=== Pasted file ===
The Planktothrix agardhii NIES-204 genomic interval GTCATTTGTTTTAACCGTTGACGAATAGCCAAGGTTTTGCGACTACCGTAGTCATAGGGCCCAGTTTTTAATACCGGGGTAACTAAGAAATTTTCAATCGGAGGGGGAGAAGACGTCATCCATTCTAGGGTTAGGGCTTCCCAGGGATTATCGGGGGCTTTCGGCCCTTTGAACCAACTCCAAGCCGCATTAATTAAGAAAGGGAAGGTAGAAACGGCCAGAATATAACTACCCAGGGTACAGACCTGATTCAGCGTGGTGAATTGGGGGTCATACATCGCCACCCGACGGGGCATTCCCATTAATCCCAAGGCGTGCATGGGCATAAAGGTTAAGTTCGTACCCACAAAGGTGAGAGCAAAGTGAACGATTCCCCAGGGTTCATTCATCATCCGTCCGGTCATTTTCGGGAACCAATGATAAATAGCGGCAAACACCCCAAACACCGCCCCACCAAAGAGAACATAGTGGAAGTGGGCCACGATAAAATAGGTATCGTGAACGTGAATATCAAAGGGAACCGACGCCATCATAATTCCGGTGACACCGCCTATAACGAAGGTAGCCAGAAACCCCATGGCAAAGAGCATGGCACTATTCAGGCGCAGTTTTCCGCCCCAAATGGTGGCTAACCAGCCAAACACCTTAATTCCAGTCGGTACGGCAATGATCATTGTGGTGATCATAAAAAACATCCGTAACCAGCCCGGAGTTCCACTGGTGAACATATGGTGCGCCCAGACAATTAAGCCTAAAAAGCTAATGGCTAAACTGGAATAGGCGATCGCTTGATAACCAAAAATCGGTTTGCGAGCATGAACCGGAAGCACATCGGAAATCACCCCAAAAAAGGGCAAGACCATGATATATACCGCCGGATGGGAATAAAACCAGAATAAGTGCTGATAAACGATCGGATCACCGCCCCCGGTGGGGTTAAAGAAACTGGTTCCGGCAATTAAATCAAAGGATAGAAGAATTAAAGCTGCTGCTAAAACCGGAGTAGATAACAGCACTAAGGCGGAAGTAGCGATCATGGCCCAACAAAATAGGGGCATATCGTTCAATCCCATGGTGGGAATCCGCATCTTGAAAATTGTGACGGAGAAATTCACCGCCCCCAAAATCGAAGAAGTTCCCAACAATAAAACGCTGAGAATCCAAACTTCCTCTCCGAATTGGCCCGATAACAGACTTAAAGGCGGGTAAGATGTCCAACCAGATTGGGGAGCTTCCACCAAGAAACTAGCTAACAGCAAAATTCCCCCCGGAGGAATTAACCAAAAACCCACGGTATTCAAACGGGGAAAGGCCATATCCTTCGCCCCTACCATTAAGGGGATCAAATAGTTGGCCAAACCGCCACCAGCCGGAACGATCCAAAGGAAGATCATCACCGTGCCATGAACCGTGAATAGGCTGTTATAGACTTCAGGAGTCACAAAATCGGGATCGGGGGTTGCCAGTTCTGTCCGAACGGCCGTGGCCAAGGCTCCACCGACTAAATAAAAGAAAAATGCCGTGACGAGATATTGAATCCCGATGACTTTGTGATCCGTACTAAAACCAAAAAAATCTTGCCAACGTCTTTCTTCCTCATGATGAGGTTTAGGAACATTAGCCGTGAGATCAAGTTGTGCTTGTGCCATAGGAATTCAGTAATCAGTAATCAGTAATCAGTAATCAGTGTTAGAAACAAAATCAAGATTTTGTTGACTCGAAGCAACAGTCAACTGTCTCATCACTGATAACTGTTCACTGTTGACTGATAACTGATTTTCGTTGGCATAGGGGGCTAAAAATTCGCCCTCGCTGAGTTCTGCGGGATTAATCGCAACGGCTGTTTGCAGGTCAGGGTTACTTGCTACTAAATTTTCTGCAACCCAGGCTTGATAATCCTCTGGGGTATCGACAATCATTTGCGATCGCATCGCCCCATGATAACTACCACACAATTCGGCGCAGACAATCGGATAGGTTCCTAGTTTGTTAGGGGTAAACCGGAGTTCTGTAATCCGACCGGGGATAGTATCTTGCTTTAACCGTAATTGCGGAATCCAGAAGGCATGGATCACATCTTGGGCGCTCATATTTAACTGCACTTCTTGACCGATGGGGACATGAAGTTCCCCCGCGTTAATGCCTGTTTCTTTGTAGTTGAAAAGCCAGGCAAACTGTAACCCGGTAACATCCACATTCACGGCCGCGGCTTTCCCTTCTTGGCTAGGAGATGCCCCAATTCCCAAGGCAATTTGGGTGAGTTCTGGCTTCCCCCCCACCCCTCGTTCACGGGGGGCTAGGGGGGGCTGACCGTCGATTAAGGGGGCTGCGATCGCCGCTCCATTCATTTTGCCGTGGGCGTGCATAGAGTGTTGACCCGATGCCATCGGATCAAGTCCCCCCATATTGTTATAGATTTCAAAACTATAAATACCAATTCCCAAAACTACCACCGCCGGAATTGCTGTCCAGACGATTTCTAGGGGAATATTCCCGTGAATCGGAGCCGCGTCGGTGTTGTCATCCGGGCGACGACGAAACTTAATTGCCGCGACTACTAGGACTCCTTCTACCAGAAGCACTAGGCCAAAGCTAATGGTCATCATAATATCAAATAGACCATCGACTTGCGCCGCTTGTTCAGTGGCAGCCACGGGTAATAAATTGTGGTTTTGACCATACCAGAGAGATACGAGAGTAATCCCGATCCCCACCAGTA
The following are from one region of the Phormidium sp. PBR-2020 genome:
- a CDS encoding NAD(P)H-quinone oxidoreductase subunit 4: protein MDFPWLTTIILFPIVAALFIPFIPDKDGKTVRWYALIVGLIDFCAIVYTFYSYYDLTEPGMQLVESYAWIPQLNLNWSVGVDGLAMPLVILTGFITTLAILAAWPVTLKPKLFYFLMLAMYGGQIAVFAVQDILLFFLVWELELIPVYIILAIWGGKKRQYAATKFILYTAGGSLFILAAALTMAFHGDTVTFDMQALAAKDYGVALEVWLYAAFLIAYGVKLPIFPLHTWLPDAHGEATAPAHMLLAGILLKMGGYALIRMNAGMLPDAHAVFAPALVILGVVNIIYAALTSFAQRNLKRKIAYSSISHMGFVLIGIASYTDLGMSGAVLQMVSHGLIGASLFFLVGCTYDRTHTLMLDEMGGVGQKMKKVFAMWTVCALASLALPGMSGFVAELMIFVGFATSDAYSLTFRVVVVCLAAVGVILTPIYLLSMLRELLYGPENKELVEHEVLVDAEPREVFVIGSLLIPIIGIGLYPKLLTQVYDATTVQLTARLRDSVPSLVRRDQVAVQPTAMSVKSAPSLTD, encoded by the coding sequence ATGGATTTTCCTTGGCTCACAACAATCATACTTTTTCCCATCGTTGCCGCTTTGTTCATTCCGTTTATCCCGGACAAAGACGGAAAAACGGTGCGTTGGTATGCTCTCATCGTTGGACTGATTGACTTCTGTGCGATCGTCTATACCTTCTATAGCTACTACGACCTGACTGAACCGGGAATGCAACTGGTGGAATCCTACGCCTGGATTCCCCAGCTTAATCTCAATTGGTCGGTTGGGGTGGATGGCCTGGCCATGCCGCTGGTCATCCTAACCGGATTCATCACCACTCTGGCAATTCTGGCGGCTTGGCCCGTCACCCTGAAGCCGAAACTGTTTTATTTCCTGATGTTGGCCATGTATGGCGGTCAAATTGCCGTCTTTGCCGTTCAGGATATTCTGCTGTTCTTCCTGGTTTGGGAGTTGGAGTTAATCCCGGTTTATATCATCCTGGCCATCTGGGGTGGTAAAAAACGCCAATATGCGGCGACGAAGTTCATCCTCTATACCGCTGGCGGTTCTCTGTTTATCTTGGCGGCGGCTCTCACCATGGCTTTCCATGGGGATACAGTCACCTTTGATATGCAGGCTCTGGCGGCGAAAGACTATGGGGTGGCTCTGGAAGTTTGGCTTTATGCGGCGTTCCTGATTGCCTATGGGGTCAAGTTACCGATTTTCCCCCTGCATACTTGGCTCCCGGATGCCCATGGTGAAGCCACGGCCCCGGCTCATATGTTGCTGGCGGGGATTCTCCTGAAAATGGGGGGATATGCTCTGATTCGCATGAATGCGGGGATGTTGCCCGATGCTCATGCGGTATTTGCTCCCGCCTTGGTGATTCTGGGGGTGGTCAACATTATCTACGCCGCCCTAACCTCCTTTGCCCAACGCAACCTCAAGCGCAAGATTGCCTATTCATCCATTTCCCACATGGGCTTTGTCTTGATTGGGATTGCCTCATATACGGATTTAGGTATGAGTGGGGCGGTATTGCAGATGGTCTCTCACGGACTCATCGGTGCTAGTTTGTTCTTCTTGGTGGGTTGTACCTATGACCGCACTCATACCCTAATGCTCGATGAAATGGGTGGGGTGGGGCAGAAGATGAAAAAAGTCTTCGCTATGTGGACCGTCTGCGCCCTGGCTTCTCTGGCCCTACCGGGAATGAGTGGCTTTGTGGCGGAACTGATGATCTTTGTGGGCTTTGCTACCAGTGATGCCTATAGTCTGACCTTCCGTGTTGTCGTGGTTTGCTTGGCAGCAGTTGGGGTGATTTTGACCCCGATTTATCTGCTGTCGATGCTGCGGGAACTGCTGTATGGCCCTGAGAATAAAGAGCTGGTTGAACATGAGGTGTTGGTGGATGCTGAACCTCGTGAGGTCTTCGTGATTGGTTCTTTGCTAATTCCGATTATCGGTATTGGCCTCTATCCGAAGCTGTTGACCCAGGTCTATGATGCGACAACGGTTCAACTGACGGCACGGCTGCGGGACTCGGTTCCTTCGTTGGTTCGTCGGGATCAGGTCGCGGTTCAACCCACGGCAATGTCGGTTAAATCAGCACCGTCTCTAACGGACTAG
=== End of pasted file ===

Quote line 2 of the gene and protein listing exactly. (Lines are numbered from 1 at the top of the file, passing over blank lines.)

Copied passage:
The following are from one region of the Phormidium sp. PBR-2020 genome: